Thursday, March 13, 2008

A staffer from the Jerusalem-based Nefesh B'Nefesh organization related the following:

"Every morning I take the 35 bus line to work. It's a quick ride and usually takes no more than 12 minutes. The third stop after I get on by the shuk [Machaneh Yehuda outdoor market] is directly in front of Yeshivat Merkaz HaRav. This morning, I found myself a bit anxious, unsure of what I was going to see as we passed by. As I looked around, I saw death notices pasted all over the street, and flowers that had been brought lined the entrance to the Yeshiva. When the bus pulled up to the stop, the driver shut off the engine and stood. With tears in his eyes, he told everyone on the bus that one of the boys killed on Thursday night was his nephew. He asked if we would mind if he spoke for a few minutes in memory of his nephew and the other boys who were killed. After seeing head nods all over the bus he began to speak.
"With a clear and proud voice, he spoke beautifully about his nephew and said that he was a person who was constantly on the lookout for how to help out anyone in need. He was always searching for a way to make things better. He loved learning, and had a passion for working out the intricacies of the Gemara. He was excited to join the army in a few years, and wanted to eventually work in informal education.

"As he continued to speak, I noticed that the elderly woman sitting next to me was crying. I looked into my bag, reached for a tissue and passed it to her. She looked at me and told me that she too had lost someone she knew in the attack. Her neighbors' child was another one of the boys killed. As she held my hand tightly, she stood up and asked if she too could say a few words in memory of her neighbor. She spoke of a young man filled with a zest for life. Every Friday he would visit her with a few flowers for Shabbat and a short dvar torah [Torah thought] that he had learned that week in Yeshiva. This past Shabbat, she had no flowers...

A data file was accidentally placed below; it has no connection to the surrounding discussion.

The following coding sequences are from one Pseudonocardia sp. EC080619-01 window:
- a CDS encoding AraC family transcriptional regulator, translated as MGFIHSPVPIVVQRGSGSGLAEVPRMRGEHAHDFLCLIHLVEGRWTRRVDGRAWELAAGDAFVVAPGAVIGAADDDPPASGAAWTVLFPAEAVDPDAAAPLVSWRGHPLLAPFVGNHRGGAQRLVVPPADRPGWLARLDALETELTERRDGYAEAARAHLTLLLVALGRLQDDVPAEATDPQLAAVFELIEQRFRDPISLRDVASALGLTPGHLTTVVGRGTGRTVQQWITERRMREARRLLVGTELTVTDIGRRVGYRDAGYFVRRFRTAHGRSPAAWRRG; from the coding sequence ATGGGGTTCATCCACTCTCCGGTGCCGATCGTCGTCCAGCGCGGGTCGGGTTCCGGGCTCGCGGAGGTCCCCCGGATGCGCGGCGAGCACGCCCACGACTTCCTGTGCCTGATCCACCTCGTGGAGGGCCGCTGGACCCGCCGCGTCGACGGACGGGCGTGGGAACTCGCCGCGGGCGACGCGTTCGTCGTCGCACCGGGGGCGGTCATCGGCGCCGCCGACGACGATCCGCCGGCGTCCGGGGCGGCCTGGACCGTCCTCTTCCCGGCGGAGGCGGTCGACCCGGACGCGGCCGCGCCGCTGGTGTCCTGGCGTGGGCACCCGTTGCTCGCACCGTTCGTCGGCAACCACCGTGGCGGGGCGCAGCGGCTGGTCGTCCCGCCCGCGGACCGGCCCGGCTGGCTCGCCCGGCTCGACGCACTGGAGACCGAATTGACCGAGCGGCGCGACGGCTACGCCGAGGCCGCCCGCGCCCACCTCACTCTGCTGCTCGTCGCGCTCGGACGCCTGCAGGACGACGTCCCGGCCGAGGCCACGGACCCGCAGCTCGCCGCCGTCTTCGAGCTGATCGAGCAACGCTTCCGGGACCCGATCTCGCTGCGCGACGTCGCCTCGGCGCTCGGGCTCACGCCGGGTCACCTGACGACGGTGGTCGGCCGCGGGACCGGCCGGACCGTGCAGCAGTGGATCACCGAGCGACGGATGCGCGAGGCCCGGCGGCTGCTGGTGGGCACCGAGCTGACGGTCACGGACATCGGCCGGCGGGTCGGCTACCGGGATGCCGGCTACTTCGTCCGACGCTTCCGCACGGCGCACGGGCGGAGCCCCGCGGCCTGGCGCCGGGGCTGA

"...The eight boys who were killed will continue to impact us all individually and as a nation. Each one of us has the ability to make a profound impact on our world. This coming Wednesday morning, I will be at Ben Gurion Airport at 7 AM with Nefesh B'Nefesh welcoming 40 new olim [immigrants] to Israel . We will not be deterred. We cannot give up. We will continue to live our lives and hope and work for change, understanding and peace." (sab: which can only be realized through the fulfillment of the Torah's directives)

*credit goes to some anonymous who linked to this A7 article on dovid's blog

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